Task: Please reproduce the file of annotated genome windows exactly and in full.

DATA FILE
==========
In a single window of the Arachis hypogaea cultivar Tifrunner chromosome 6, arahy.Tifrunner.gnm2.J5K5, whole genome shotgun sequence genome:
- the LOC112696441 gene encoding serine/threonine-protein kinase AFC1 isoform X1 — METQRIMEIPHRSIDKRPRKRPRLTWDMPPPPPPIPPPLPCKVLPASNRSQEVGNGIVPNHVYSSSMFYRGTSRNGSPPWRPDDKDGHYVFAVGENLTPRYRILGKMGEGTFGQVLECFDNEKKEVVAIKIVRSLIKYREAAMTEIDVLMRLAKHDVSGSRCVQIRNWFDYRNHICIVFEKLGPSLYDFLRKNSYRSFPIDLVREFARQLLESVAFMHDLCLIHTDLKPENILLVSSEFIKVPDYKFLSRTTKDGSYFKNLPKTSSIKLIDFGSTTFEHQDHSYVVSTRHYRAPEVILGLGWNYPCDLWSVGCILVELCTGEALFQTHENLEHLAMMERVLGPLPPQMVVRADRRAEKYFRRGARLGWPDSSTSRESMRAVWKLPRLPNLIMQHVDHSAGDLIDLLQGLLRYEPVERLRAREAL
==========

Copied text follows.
In a single window of the Arachis hypogaea cultivar Tifrunner chromosome 6, arahy.Tifrunner.gnm2.J5K5, whole genome shotgun sequence genome:
- the LOC112696441 gene encoding serine/threonine-protein kinase AFC1 isoform X1 — METQRIMEIPHRSIDKRPRKRPRLTWDMPPPPPPIPPPLPCKVLPASNRSQEVGNGIVPNHVYSSSMFYRGTSRNGSPPWRPDDKDGHYVFAVGENLTPRYRILGKMGEGTFGQVLECFDNEKKEVVAIKIVRSLIKYREAAMTEIDVLMRLAKHDVSGSRCVQIRNWFDYRNHICIVFEKLGPSLYDFLRKNSYRSFPIDLVREFARQLLESVAFMHDLCLIHTDLKPENILLVSSEFIKVPDYKFLSRTTKDGSYFKNLPKTSSIKLIDFGSTTFEHQDHSYVVSTRHYRAPEVILGLGWNYPCDLWSVGCILVELCTGEALFQTHENLEHLAMMERVLGPLPPQMVVRADRRAEKYFRRGARLGWPDSSTSRESMRAVWKLPRLPNLIMQHVDHSAGDLIDLLQGLLRYEPVERLRAREAL